Peaceful nuclear explosions (PNEs) are nuclear explosions conducted for non-military purposes, such as activities related to economic development including the creation of canals. During the 1960s and 1970s, both the United States and the Soviet Union conducted a number of PNEs.
Six of the explosions by the Soviet Union are considered to have been of an applied nature, not just tests.
Subsequently the United States and the Soviet Union halted their programs. Definitions and limits are covered in the Peaceful Nuclear Explosions Treaty of 1976.
In the PNE Treaty the signatories agreed: not to carry out any individual nuclear explosions having a yield exceeding 150 kilotons; not to carry out any group explosion (consisting of a number of individual explosions) having an aggregate yield exceeding 1,500 kilotons; and not to carry out any group explosion having an aggregate yield exceeding 150 kilotons unless the individual explosions in the group could be identified and measured by agreed verification procedures. The parties also reaffirmed their obligations to comply fully with the Limited Test Ban Treaty of 1963.
The parties reserve the right to carry out nuclear explosions for peaceful purposes in the territory of another country if requested to do so, but only in full compliance with the yield limitations and other provisions of the PNE Treaty and in accord with the Non-Proliferation Treaty.
Articles IV and V of the PNE Treaty set forth the agreed verification arrangements. In addition to the use of national technical means, the Treaty states that information and access to sites of explosions will be provided by each side, and includes a commitment not to interfere with verification means and procedures.
The protocol to the PNE Treaty sets forth the specific agreed arrangements for ensuring that no weapon-related benefits precluded by the Threshold Test Ban Treaty are derived by carrying out a nuclear explosion used for peaceful purposes, including provisions for use of the hydrodynamic yield measurement method, seismic monitoring and on-site inspection.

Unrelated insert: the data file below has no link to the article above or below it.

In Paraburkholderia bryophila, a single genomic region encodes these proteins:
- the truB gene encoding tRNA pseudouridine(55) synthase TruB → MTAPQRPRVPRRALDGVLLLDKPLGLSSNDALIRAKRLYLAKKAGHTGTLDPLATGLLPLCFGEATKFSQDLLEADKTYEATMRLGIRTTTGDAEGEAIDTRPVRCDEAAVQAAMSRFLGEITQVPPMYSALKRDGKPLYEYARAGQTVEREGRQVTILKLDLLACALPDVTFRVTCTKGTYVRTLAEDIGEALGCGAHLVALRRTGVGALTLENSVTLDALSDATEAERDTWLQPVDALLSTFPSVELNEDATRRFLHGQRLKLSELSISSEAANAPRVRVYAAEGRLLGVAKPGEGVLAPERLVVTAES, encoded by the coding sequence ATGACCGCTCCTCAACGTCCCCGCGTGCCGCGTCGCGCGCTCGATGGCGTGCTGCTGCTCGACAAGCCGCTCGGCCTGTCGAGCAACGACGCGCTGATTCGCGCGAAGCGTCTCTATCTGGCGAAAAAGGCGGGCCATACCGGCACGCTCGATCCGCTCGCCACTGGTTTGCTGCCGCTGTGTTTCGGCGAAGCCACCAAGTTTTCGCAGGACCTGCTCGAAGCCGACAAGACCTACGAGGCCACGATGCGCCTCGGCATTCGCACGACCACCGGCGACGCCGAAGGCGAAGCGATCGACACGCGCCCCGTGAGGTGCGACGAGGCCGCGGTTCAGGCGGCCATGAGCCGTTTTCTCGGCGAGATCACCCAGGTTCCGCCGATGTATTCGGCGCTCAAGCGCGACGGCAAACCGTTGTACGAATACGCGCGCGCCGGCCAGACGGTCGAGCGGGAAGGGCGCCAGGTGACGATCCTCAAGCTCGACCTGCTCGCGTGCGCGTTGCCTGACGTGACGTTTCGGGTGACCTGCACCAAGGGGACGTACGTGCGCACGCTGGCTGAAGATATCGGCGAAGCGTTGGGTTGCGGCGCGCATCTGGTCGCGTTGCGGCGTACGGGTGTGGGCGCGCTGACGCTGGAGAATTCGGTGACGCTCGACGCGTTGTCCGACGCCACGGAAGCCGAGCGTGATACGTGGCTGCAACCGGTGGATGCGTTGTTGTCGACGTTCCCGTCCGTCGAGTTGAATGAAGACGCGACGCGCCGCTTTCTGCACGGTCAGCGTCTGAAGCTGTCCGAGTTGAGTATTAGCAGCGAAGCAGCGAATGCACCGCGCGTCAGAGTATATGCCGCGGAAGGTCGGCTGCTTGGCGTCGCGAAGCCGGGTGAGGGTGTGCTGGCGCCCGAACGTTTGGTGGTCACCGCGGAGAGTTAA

The agreed statement that accompanies the Treaty specifies that a "peaceful application" of an underground nuclear explosion would not include the developmental testing of any nuclear explosive.
Operation Plowshare, not to be confused with the anti-nuclear Plowshares Movement, was the overall term of the U.S. portion of the Peaceful Nuclear Explosions project. Twenty-eight nuclear shots were conducted between 1961 and 1973. One of the first plowshare nuclear blast cratering proposals that came close to being carried out was Project Chariot, which would have used several hydrogen bombs to create an artificial harbor at Cape Thompson, Alaska. It was never carried out due to concerns for the native populations and the fact that there was little potential use for the harbor to justify its risk and expense. There was also talk of using nuclear explosions to excavate a second Panama Canal.
The largest excavation experiment took place in 1962 at the Department of Energy's Nevada Test Site. The Sedan nuclear test carried out as part of Operation Storax displaced 12 million tons of earth, creating the largest man-made crater in the world; it also generated a large amount of fallout that drifted beyond Nevada and over Utah. Explosions in oil and gas fields did indeed stimulate production, but in some cases they also made the fuel so radioactive that it could not be used.